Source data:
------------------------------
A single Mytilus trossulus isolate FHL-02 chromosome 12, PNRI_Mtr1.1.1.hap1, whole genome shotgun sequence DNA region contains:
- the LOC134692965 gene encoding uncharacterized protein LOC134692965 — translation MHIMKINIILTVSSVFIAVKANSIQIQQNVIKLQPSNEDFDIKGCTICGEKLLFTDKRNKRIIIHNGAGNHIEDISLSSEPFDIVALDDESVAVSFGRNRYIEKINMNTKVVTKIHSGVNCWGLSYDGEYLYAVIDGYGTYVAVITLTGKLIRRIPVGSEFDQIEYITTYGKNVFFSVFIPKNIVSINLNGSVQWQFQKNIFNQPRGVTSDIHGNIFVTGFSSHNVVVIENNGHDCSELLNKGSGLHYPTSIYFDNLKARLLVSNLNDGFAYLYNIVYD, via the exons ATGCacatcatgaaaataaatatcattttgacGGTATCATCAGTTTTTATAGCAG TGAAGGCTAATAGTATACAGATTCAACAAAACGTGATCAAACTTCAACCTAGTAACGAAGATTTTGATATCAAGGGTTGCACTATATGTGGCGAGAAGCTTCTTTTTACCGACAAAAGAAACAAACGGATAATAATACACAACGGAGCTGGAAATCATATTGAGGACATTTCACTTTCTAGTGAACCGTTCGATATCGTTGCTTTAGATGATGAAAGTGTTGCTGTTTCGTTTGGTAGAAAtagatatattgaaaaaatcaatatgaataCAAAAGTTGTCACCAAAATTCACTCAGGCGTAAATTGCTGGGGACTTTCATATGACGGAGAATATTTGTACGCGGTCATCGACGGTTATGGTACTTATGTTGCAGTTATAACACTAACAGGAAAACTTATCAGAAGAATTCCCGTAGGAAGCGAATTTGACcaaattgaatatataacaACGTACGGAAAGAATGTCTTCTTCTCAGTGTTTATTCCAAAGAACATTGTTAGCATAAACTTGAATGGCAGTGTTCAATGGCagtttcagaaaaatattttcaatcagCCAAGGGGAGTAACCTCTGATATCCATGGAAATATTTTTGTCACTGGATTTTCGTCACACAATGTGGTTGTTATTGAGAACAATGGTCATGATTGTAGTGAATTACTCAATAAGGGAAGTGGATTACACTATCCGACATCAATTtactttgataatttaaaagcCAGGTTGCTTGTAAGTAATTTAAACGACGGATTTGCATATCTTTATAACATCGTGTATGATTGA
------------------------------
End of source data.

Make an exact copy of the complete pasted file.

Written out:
A single Mytilus trossulus isolate FHL-02 chromosome 12, PNRI_Mtr1.1.1.hap1, whole genome shotgun sequence DNA region contains:
- the LOC134692965 gene encoding uncharacterized protein LOC134692965 — translation MHIMKINIILTVSSVFIAVKANSIQIQQNVIKLQPSNEDFDIKGCTICGEKLLFTDKRNKRIIIHNGAGNHIEDISLSSEPFDIVALDDESVAVSFGRNRYIEKINMNTKVVTKIHSGVNCWGLSYDGEYLYAVIDGYGTYVAVITLTGKLIRRIPVGSEFDQIEYITTYGKNVFFSVFIPKNIVSINLNGSVQWQFQKNIFNQPRGVTSDIHGNIFVTGFSSHNVVVIENNGHDCSELLNKGSGLHYPTSIYFDNLKARLLVSNLNDGFAYLYNIVYD, via the exons ATGCacatcatgaaaataaatatcattttgacGGTATCATCAGTTTTTATAGCAG TGAAGGCTAATAGTATACAGATTCAACAAAACGTGATCAAACTTCAACCTAGTAACGAAGATTTTGATATCAAGGGTTGCACTATATGTGGCGAGAAGCTTCTTTTTACCGACAAAAGAAACAAACGGATAATAATACACAACGGAGCTGGAAATCATATTGAGGACATTTCACTTTCTAGTGAACCGTTCGATATCGTTGCTTTAGATGATGAAAGTGTTGCTGTTTCGTTTGGTAGAAAtagatatattgaaaaaatcaatatgaataCAAAAGTTGTCACCAAAATTCACTCAGGCGTAAATTGCTGGGGACTTTCATATGACGGAGAATATTTGTACGCGGTCATCGACGGTTATGGTACTTATGTTGCAGTTATAACACTAACAGGAAAACTTATCAGAAGAATTCCCGTAGGAAGCGAATTTGACcaaattgaatatataacaACGTACGGAAAGAATGTCTTCTTCTCAGTGTTTATTCCAAAGAACATTGTTAGCATAAACTTGAATGGCAGTGTTCAATGGCagtttcagaaaaatattttcaatcagCCAAGGGGAGTAACCTCTGATATCCATGGAAATATTTTTGTCACTGGATTTTCGTCACACAATGTGGTTGTTATTGAGAACAATGGTCATGATTGTAGTGAATTACTCAATAAGGGAAGTGGATTACACTATCCGACATCAATTtactttgataatttaaaagcCAGGTTGCTTGTAAGTAATTTAAACGACGGATTTGCATATCTTTATAACATCGTGTATGATTGA